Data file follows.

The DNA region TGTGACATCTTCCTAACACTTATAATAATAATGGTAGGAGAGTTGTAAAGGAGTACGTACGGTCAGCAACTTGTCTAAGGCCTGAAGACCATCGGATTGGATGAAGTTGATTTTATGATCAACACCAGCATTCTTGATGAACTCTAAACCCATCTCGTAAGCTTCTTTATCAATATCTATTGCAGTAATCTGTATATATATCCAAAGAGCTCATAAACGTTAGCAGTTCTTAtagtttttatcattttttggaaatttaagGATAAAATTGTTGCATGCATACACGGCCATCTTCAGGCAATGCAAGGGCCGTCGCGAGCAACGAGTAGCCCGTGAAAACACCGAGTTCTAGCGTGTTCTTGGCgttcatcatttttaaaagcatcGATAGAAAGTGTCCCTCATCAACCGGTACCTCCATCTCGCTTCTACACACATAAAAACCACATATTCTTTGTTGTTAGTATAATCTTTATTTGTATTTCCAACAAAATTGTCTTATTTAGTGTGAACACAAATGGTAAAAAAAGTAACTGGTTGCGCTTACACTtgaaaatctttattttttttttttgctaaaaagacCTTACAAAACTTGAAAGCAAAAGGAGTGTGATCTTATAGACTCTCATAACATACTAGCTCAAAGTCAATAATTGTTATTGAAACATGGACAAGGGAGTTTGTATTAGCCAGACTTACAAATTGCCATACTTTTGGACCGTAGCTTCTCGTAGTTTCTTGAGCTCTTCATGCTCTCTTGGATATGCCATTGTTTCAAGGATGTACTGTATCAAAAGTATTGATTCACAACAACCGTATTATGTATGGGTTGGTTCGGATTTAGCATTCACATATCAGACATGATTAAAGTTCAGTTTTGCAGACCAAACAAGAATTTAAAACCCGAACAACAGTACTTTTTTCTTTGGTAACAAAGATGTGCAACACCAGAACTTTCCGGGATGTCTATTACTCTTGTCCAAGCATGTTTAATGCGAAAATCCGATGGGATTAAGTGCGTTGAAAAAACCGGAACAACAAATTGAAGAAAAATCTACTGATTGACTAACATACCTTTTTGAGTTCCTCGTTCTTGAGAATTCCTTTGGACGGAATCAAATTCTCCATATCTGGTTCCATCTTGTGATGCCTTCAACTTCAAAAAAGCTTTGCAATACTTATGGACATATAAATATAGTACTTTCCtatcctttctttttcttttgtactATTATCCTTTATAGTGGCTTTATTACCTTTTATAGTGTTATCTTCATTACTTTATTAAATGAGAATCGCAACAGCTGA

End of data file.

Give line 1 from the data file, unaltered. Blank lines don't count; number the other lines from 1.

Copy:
The DNA region TGTGACATCTTCCTAACACTTATAATAATAATGGTAGGAGAGTTGTAAAGGAGTACGTACGGTCAGCAACTTGTCTAAGGCCTGAAGACCATCGGATTGGATGAAGTTGATTTTATGATCAACACCAGCATTCTTGATGAACTCTAAACCCATCTCGTAAGCTTCTTTATCAATATCTATTGCAGTAATCTGTATATATATCCAAAGAGCTCATAAACGTTAGCAGTTCTTAtagtttttatcattttttggaaatttaagGATAAAATTGTTGCATGCATACACGGCCATCTTCAGGCAATGCAAGGGCCGTCGCGAGCAACGAGTAGCCCGTGAAAACACCGAGTTCTAGCGTGTTCTTGGCgttcatcatttttaaaagcatcGATAGAAAGTGTCCCTCATCAACCGGTACCTCCATCTCGCTTCTACACACATAAAAACCACATATTCTTTGTTGTTAGTATAATCTTTATTTGTATTTCCAACAAAATTGTCTTATTTAGTGTGAACACAAATGGTAAAAAAAGTAACTGGTTGCGCTTACACTtgaaaatctttattttttttttttgctaaaaagacCTTACAAAACTTGAAAGCAAAAGGAGTGTGATCTTATAGACTCTCATAACATACTAGCTCAAAGTCAATAATTGTTATTGAAACATGGACAAGGGAGTTTGTATTAGCCAGACTTACAAATTGCCATACTTTTGGACCGTAGCTTCTCGTAGTTTCTTGAGCTCTTCATGCTCTCTTGGATATGCCATTGTTTCAAGGATGTACTGTATCAAAAGTATTGATTCACAACAACCGTATTATGTATGGGTTGGTTCGGATTTAGCATTCACATATCAGACATGATTAAAGTTCAGTTTTGCAGACCAAACAAGAATTTAAAACCCGAACAACAGTACTTTTTTCTTTGGTAACAAAGATGTGCAACACCAGAACTTTCCGGGATGTCTATTACTCTTGTCCAAGCATGTTTAATGCGAAAATCCGATGGGATTAAGTGCGTTGAAAAAACCGGAACAACAAATTGAAGAAAAATCTACTGATTGACTAACATACCTTTTTGAGTTCCTCGTTCTTGAGAATTCCTTTGGACGGAATCAAATTCTCCATATCTGGTTCCATCTTGTGATGCCTTCAACTTCAAAAAAGCTTTGCAATACTTATGGACATATAAATATAGTACTTTCCtatcctttctttttcttttgtactATTATCCTTTATAGTGGCTTTATTACCTTTTATAGTGTTATCTTCATTACTTTATTAAATGAGAATCGCAACAGCTGA